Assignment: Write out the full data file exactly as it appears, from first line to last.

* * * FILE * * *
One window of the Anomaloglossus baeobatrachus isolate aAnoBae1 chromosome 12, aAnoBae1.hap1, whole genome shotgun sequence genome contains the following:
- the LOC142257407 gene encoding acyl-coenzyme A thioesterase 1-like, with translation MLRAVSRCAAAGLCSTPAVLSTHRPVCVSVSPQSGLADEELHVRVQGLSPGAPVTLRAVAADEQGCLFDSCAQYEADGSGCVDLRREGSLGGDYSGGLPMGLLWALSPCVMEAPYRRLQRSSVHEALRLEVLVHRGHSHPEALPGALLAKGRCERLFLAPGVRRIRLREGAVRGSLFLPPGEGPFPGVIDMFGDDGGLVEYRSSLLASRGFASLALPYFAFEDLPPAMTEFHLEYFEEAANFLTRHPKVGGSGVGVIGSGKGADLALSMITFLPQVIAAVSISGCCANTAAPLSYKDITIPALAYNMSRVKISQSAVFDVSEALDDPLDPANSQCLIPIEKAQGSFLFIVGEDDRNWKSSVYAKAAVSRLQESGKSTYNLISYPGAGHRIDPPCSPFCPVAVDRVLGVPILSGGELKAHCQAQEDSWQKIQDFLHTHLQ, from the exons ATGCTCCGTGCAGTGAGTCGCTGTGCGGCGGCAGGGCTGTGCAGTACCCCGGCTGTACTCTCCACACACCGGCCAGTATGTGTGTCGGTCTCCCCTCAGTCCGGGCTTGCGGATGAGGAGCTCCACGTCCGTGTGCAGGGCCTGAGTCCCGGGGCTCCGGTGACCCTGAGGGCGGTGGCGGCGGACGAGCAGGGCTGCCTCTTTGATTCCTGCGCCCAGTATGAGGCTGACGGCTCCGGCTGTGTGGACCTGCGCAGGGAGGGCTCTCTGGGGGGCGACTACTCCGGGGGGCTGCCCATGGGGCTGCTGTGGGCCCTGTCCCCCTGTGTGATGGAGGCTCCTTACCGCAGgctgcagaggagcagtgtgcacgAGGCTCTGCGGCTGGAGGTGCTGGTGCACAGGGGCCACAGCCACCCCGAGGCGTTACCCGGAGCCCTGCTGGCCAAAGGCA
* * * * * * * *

One window of the Anomaloglossus baeobatrachus isolate aAnoBae1 chromosome 12, aAnoBae1.hap1, whole genome shotgun sequence genome contains the following:
- the LOC142257407 gene encoding acyl-coenzyme A thioesterase 1-like, with translation MLRAVSRCAAAGLCSTPAVLSTHRPVCVSVSPQSGLADEELHVRVQGLSPGAPVTLRAVAADEQGCLFDSCAQYEADGSGCVDLRREGSLGGDYSGGLPMGLLWALSPCVMEAPYRRLQRSSVHEALRLEVLVHRGHSHPEALPGALLAKGRCERLFLAPGVRRIRLREGAVRGSLFLPPGEGPFPGVIDMFGDDGGLVEYRSSLLASRGFASLALPYFAFEDLPPAMTEFHLEYFEEAANFLTRHPKVGGSGVGVIGSGKGADLALSMITFLPQVIAAVSISGCCANTAAPLSYKDITIPALAYNMSRVKISQSAVFDVSEALDDPLDPANSQCLIPIEKAQGSFLFIVGEDDRNWKSSVYAKAAVSRLQESGKSTYNLISYPGAGHRIDPPCSPFCPVAVDRVLGVPILSGGELKAHCQAQEDSWQKIQDFLHTHLQ, from the exons ATGCTCCGTGCAGTGAGTCGCTGTGCGGCGGCAGGGCTGTGCAGTACCCCGGCTGTACTCTCCACACACCGGCCAGTATGTGTGTCGGTCTCCCCTCAGTCCGGGCTTGCGGATGAGGAGCTCCACGTCCGTGTGCAGGGCCTGAGTCCCGGGGCTCCGGTGACCCTGAGGGCGGTGGCGGCGGACGAGCAGGGCTGCCTCTTTGATTCCTGCGCCCAGTATGAGGCTGACGGCTCCGGCTGTGTGGACCTGCGCAGGGAGGGCTCTCTGGGGGGCGACTACTCCGGGGGGCTGCCCATGGGGCTGCTGTGGGCCCTGTCCCCCTGTGTGATGGAGGCTCCTTACCGCAGgctgcagaggagcagtgtgcacgAGGCTCTGCGGCTGGAGGTGCTGGTGCACAGGGGCCACAGCCACCCCGAGGCGTTACCCGGAGCCCTGCTGGCCAAAGGCA